In the parallel passages, Matthew & Luke do not have the wording Mark uses in Mark 9:35, but Mark/Peter quoted from memory.
Examples 2 & 3 from OP:
In this passage, Mark is also presenting the material in a chiastic structure essentially identical to that of Matthew (though Mark's chiasm is smaller).
Mark actually really likes 3 part chiasms (technically it's a specific type of chiastic structure called an intercalation), in which he tells part of one story, blends it into another story, and then goes back to finish the first story. This specific story-telling methodology is often referred to as a "Markan sandwich". Mark did not invent the technique (it shows up in the OT), but he very prominently employed it.
Given the presence of chiastic teachings in the other Gospels (as well as in the OT), and the fact that different Gospels present material chiastically in different settings, I suggest putting Jesus' teachings into chiastic form is not an invention of any of the evangelists--more than likely, it was a method employed by Jesus Himself.
Thus, in examples 2 & 3 from the OP, Mark (like Matthew) preserves Jesus' teaching in chiastic form, hence the repetition.
Mark repeats this teaching in chapter 10 because it's part of a chiasmus in Matthew (shortened to a Markan Sandwich in Mark). The oral/memory hypothesis for Mark's origin offers an explanation for his usage of the same teaching in another setting in chapter 9--he associated the last shall be first with Jesus' predictions of His coming suffering, which is exactly how the concept is always presented in his primary source, Matthew.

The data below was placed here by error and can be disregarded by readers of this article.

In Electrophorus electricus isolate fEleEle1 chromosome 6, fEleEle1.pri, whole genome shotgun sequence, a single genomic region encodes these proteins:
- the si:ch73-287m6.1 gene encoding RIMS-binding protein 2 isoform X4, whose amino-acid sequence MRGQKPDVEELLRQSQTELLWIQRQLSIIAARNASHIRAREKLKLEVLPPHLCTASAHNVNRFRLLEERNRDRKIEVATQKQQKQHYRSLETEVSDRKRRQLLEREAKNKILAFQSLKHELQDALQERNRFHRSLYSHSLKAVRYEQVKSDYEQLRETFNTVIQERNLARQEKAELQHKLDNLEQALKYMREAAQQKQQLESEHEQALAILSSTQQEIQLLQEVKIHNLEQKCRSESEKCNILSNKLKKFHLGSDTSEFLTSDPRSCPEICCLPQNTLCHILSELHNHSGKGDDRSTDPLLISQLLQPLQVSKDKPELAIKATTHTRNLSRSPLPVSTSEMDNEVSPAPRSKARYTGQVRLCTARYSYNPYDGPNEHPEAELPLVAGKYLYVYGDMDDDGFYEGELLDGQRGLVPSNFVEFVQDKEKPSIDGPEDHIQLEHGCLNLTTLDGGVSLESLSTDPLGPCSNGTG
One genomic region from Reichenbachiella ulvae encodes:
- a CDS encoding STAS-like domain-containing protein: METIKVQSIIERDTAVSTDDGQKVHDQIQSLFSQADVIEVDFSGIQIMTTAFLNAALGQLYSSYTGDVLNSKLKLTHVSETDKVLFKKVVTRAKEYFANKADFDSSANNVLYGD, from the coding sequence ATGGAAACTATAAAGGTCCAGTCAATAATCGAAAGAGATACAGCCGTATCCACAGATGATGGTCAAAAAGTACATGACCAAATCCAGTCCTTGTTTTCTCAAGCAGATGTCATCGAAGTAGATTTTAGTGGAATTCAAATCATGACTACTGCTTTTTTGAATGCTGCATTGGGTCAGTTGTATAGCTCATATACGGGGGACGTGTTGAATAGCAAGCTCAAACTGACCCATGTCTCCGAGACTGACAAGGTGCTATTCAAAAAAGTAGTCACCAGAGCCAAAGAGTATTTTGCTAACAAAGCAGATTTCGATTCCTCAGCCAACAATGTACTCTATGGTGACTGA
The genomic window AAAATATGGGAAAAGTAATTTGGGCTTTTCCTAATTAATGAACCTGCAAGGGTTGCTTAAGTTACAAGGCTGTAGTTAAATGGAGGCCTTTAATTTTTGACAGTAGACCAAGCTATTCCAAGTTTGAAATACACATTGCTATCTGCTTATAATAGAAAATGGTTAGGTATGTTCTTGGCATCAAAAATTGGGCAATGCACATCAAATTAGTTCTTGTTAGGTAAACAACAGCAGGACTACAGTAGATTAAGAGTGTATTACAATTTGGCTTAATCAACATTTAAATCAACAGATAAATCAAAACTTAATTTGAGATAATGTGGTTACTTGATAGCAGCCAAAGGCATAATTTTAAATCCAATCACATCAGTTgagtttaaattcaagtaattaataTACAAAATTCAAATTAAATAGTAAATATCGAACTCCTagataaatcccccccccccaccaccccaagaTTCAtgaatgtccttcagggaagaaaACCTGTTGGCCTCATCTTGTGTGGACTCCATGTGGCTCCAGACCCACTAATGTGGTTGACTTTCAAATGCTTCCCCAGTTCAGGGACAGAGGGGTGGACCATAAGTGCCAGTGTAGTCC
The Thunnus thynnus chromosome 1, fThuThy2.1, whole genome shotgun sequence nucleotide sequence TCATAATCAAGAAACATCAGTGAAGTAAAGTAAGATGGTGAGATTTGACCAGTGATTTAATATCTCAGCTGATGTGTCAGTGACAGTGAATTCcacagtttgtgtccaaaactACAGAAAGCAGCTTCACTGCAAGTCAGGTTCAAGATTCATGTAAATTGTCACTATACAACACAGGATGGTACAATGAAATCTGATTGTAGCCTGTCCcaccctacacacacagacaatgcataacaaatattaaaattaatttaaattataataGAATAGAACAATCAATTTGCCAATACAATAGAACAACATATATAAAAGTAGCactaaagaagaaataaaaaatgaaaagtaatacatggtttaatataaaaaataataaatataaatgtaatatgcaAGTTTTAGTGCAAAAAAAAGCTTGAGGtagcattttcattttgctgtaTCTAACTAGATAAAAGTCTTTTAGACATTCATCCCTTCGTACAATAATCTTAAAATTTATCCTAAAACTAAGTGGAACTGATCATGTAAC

Bonus material on the Synoptic Problem
Some may be shocked that I have set aside the axiom of Markan Priority in this post. I actually find this passage to be problematic for the popular Two-Source Hypothesis.
In Mark 9:35, Mark uses the words πρῶτος & ἔσχατος for "first" & "last", which Matthew does elsewhere, but in the passages that parallel Mark 9:35, neither Matthew nor Luke use either word. On the Two-Source hypothesis we must either conclude:
- Matthew & Luke both got this passage out of Q (which opens its own large can of worms) OR
- Matthew & Luke both independently made the choice to replace πρῶτος with μέγας. That this kind of fluke could happen once or twice by accident may be credible--but that it happened hundreds of times is quite difficult to believe.
This is a classic case of a minor agreement between Matthew & Luke that is most readily explained if Luke knew Matthew (or Matthew knew Luke).
If we're willing to make additional assumptions we could provide a similar explanation on the Farrer hypothesis, but I suggest that Markan posteriority (Mark wrote 3rd) offers the simplest solution to this textual anomaly.
Mark's reliance on memory does not require that he had memorized Matthew (or Luke). A scroll takes 2 hands to manipulate, so there was no way for one person to handle 3 scrolls at the same time. Even if Mark were working with two written sources that were readily available, it would be easier to quote sections from memory and periodically return to the source scrolls for reference, than to walk through the sources word for word.